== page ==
On April 8, 2015 the WIAC Softball season was in full swing, as opposed to the current 2020 predicament. Warhawkrecap throws coverage back five seasons, taking a look at the last time Whitewater hit four homeruns in one game.

The game, against UW-Steven’s Point, came in the middle of a blistering eight game winning streak to open the conference season, and no one was hotter than Devon Ducharme.

The power-hitting Right Fielder blasted two of the Warhawk’s home runs in the 7-2 victory over Steven’s Point on this day five seasons ago. She’d hit another homer in the second game of the double header, a 7-0 win that sealed the series sweep over Point.

The other two players to homer in the four-slam performance were Shortstop Jo Jablonski, an all-time Warhawk power hitter, and pitcher Kelynn Sporer.

Ducharme, an outfielder from Hudson, was a four year veteran of the team, who burst out her senior year, hitting 10 home runs and slugging .672.

She earned a laundry list of awards for her performance, including All-American Scholar Athlete, Great Lakes Region All-Region, first team All-Conference.

The two – shot performance kicked off a run of 5 homers in 5 games for Ducharme, which earned herLouisville Slugger “Hitter of the Week” (April 15) and put the ‘Hawks on track for their second WIAC championship season in 2015.

WIAC Season Cancelled
Wednesday April 01st 2020, 11:13 pm
Filed under: Uncategorized

The Wisconsin Intracollegiate Athletic Conference sent out a memo on March 16 announcing the cancellation of the 2020 Spring sports season, due to COVID-19.

This means that no baseball, softball, outdoor track, tennis, and golf will be cancelled this season at UW-Whitewater. The WIAC also cancelled women’s lacrosse around the state because of the impending medical emergency.

The memo also forbid the practicing of sports teams and forced coaches to let their players go home, an outcome everyone was hoping for.

Since the estimated timetable to return to normal life after COVID-19 is constantly changing, the conference orginizers decided that a full season cancellation will be put in place.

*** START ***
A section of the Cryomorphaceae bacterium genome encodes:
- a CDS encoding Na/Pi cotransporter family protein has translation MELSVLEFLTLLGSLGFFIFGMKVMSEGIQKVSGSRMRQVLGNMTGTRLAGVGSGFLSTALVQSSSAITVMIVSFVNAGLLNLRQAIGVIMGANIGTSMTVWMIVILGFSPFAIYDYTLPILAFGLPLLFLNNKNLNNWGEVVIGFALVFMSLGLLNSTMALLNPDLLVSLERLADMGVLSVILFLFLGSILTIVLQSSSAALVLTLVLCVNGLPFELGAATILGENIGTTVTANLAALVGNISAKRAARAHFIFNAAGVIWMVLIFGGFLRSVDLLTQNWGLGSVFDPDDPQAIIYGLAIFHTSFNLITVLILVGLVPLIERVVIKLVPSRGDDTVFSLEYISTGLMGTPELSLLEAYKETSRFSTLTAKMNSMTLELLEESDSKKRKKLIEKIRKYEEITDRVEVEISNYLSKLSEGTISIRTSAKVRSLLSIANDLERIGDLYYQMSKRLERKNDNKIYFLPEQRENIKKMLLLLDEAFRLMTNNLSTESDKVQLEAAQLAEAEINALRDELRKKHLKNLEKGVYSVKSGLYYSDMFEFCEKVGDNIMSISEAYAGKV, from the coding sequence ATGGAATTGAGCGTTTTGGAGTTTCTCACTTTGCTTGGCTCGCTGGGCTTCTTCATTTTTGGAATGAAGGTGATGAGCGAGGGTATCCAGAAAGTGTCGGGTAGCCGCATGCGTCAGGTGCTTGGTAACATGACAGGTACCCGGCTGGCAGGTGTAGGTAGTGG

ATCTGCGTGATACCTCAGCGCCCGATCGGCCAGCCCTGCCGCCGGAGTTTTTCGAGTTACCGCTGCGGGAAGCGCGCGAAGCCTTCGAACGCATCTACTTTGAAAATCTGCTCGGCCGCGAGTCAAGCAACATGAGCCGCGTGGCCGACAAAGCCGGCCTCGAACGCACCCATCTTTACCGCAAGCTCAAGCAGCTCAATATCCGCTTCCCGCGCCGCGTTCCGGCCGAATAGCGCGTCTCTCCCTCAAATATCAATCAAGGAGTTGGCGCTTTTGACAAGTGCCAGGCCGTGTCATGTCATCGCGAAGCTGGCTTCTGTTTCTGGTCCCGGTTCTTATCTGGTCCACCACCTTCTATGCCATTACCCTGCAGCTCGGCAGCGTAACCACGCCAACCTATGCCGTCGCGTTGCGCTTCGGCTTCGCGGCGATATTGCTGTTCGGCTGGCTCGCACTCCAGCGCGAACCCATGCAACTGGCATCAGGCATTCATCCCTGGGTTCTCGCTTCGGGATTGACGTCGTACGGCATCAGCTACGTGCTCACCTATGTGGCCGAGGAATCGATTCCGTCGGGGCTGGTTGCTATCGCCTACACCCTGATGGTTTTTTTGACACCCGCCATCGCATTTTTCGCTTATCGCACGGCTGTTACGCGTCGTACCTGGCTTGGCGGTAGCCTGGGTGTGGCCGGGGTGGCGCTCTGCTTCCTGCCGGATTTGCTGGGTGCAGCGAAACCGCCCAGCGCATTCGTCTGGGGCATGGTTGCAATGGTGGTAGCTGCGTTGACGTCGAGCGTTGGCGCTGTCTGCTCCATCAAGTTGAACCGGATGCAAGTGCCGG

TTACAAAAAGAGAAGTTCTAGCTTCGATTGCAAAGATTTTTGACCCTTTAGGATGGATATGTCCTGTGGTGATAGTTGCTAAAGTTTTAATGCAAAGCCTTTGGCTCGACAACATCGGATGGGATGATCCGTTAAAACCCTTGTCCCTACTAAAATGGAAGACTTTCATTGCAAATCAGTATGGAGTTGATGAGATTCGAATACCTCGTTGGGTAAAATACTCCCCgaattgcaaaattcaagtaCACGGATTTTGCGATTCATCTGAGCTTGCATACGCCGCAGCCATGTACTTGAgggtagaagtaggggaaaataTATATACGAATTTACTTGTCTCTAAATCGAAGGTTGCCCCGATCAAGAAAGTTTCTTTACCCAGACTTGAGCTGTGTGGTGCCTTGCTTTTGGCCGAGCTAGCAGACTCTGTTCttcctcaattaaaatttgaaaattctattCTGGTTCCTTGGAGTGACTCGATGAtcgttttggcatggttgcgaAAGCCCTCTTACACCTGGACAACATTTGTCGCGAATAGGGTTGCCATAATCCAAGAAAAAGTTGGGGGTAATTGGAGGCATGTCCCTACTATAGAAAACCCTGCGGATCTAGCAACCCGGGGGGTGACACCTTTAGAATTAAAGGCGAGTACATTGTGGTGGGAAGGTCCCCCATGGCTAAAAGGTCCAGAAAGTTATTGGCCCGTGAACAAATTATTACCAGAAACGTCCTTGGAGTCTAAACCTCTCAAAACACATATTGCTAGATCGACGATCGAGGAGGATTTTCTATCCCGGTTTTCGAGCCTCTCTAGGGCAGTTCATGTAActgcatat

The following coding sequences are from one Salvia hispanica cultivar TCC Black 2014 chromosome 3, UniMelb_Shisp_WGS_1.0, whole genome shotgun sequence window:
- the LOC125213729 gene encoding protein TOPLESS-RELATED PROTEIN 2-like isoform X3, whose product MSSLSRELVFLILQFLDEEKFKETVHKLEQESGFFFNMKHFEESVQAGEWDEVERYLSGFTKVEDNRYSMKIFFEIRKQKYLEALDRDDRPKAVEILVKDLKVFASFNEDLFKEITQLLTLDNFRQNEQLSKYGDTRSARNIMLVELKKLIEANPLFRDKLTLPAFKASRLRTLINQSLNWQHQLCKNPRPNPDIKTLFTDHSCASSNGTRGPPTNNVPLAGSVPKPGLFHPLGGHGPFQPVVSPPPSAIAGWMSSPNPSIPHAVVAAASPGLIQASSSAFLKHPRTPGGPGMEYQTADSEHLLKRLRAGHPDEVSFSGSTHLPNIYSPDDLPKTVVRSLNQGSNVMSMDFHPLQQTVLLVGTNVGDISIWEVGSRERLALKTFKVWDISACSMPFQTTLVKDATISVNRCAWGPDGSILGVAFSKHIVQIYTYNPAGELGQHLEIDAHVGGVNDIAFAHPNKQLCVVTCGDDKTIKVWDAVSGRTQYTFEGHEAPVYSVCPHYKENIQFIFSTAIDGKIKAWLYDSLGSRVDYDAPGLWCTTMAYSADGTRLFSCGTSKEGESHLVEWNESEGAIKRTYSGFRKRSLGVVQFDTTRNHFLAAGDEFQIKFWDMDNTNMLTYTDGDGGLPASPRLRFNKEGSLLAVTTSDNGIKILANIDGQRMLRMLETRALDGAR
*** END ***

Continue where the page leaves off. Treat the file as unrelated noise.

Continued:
The conference has also announced that all athletes will be refunded their eligibility and allowed to compete in following seasons.

Fall sports such as football and soccer are still planning to be performed as scheduled, but are subject to change.

Sporting events take a spring break!
Friday March 13th 2020, 2:28 am
Filed under: Uncategorized

The University of Wisconsin-Whitewater baseball team has gotten its season off to a slow start, with several of their games cancelled to start the season. Despite all this, the team was 2-1 in February, and has shown some signs of a rebuild after losing key players.

Whitewater won its 19th regular-season WIAC title in addition to winning at least 30 games for the 12th straight year and made it to the NCAA Tournament for the 22nd time.

Starting off the 2020 season, UW-Whitewater is ranked No. 17 in the nation by D3baseball.com and was one of only four teams to get a first place vote.

The ‘Hawks traditionally have high expectations and know how to manage them “ We don’t speak much about the rankings or predictions. We try to focus on preparing for one game at a time. If we can maintain that focus, the rest will fall into place,” said Assistant Coach Steve Bartlein.

And the slow start may need to be exactly what Whitewater needs to do going into this season. With a retooled rotation and new catcher, the Warhawks will need to use this break in the season to gel as teammates, and prepare for the conference season, which is sure to be squeezed in, or possibly even cancelled.

Watch this space for more updates about Warhawk sporting event cancellations, as well as general sports department news.

Warhawks bounced from National Tournament
Thursday March 05th 2020, 12:01 am
Filed under: Uncategorized

On Thursday, Feb. 27, the UW-Whitewater women’s basketball team faced UW-Oshkosh in the second round of the WIAC tournament in Whitewater. The game was close in the first half, but got away from the Warhawks in the second Half. UW-Oshkosh went home with the win; the final score was 65-81.

This leaves the Whitewater Warhawks with the No. 4 ranking and means that they do not qualify for the Division III national tournament as an automatic qualifier, but rather an At-Large bid. They await Monday’s announcement of the tournament bracket to see who they will face.